In that distant time before Covid-19, a genius batsman and a fast-bowling legend walked into a fishing hideaway deep in the jungles of South America. They stumbled upon a young Zulu man from the Drakensberg who was the expert guide.
“In Bolivia! What are the chances?” Quinton de Kock still exclaims.
The chance meeting with Trevor Sithole sparked an unlikely friendship, but one that persists to this day. It was a case of two young South Africans finding common ground in an uncommon place, and revelling in it.
The South African limited-overs captain, who was recently named Cricketer of the Year, Test Cricketer and Players’ Player of the Year at the Cricket South Africa awards, is a man of few words, particularly when he has to speak about what he does on the field. Instinct can be difficult to explain, and he often shrugs away introspection with a smile. But his face lights up when he talks about his passions off the cricket field, fishing and cooking in particular.
“Trevor’s story is amazing. He taught himself, watching these guys who used to come and fish in the river close to where he lives. He was just a natural, and now he is one of the leading guides in the world. It’s amazing,” De Kock beamed, clearly impressed about the path that his mate carved out for himself.
Sithole didn’t know who the pair of international sports stars were that came to the camp, and that suited the duo just fine. It was a retreat from the norm and a chance to be the students, rather than the geniuses they are at work.
“Ten days and they were inseparable. Quinny was like a kid in a candy store. It was beautiful,” said Dale Steyn, the bowling legend in tow who shares a fierce love for the outdoors and the adventurous with De Kock. When they are not picking off the world’s best batsmen, they quite enjoy trying to snaffle some of the world’s more elusive fish.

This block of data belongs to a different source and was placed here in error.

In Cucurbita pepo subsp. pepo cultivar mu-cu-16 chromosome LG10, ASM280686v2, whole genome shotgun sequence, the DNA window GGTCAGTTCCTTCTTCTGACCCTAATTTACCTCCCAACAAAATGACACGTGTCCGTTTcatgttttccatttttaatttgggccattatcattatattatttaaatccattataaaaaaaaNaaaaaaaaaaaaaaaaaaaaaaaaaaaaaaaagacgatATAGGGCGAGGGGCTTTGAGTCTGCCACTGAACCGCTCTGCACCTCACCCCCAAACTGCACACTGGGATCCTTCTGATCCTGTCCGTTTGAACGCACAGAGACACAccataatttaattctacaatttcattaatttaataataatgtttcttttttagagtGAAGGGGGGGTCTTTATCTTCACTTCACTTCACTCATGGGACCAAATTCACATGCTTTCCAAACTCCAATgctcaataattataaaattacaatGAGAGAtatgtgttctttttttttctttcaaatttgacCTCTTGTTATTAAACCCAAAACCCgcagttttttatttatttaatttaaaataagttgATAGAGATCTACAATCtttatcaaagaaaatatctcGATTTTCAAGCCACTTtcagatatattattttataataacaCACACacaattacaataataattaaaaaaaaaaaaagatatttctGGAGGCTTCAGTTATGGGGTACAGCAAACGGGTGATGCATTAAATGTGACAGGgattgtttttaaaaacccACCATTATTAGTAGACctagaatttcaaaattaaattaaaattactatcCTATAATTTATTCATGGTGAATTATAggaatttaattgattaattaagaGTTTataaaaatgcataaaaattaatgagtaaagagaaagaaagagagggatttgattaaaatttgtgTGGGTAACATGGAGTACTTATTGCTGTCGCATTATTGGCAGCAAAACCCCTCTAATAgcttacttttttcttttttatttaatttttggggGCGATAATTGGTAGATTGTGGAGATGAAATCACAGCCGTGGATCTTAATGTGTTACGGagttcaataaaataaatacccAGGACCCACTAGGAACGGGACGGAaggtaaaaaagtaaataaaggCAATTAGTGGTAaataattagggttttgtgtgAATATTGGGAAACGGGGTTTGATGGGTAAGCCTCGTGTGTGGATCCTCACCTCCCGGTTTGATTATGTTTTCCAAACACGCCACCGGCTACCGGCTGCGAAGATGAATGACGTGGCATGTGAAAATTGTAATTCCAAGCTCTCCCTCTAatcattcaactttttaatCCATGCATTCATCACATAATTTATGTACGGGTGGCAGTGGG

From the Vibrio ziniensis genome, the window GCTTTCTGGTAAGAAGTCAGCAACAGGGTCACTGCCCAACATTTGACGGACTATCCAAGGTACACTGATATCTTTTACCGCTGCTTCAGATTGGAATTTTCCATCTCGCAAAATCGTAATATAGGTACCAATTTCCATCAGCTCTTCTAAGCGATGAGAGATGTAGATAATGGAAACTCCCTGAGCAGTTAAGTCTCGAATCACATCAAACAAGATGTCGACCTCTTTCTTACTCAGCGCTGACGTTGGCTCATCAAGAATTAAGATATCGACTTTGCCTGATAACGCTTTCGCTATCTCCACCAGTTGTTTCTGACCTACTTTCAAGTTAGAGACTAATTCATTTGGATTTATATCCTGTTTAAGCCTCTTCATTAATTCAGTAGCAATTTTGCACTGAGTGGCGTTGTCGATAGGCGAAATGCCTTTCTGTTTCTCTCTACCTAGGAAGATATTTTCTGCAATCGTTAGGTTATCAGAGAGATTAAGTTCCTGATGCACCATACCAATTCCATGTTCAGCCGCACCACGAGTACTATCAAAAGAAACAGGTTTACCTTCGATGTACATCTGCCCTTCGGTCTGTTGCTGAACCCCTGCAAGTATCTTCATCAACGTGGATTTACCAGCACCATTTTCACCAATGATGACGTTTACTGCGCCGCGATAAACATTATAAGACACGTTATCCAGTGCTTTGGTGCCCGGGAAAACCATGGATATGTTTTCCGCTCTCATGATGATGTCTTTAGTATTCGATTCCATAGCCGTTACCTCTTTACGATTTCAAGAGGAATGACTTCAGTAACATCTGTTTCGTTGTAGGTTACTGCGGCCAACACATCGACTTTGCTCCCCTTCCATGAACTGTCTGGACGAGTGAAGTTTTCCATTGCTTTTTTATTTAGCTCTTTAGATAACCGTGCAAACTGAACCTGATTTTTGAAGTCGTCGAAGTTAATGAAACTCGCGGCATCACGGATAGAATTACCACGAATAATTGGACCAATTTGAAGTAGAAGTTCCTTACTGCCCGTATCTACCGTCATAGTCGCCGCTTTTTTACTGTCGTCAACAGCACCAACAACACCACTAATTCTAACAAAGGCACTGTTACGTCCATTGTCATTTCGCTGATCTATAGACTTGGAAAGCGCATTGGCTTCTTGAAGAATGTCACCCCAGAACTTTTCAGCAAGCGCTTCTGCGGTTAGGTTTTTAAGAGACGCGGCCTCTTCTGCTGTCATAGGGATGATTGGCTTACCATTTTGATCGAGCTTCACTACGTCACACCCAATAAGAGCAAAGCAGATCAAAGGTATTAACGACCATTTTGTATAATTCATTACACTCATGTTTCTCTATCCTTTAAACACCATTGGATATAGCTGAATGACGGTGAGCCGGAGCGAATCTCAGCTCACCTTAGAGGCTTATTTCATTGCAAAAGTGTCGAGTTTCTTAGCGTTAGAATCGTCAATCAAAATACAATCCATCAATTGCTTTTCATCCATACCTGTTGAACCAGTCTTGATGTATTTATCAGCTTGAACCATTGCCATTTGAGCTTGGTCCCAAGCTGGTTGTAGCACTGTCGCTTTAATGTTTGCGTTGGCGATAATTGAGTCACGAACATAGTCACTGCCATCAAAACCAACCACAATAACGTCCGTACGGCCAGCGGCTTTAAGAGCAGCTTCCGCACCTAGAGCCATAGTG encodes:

“It’s more about being out there, in places that you don’t often see. You actually don’t fish that much and spend a lot of time reflecting,” De Kock explained in the midst of the Covid-19 lockdown.
Reflection is not something many associate with De Kock, but the 27-year-old is one of the deeper thinkers in a team in transition. He also has a keen eye for the vulnerable in a dressing room, having spent much of his youth surrounded by men startled by the youngster in the corner.
A different kind of leader
Leadership comes in different guises. Much of what De Kock does goes unnoticed and thus the misguided theory develops that he is a one-dimensional sort. But there is much to De Kock, the nearly baseball star, the chef and fisherman, and indeed the considerate type.
A few years ago on tour, a new member of the team’s management had retired to his room after a successful cricket series. The fines meeting was done and the travelling party were free to do what they wanted for dinner. The newbie was thus startled by a knock at his door. There, with a bucket of beers and his wife, was De Kock.
“Howzit. I don’t know too much about you yet, so I thought we can get to know each other over a few drinks. This is Sasha,” the then youngster said confidently.
When he went to India and took charge of the Twenty20 team alongside interim coach Enoch Nkwe, who is now the assistant coach, De Kock was excited by the responsibility and the regeneration. Though the situation and personnel have changed since then, he holds Nkwe in the highest regard.
“A lot of people on the outside might see Enoch becoming an assistant coach as an issue, but the guys within the team respect him hugely for it. He could have easily gone and coached anywhere else, but he showed that he wants to be part of this team for the long term. I think that says a lot about his character.”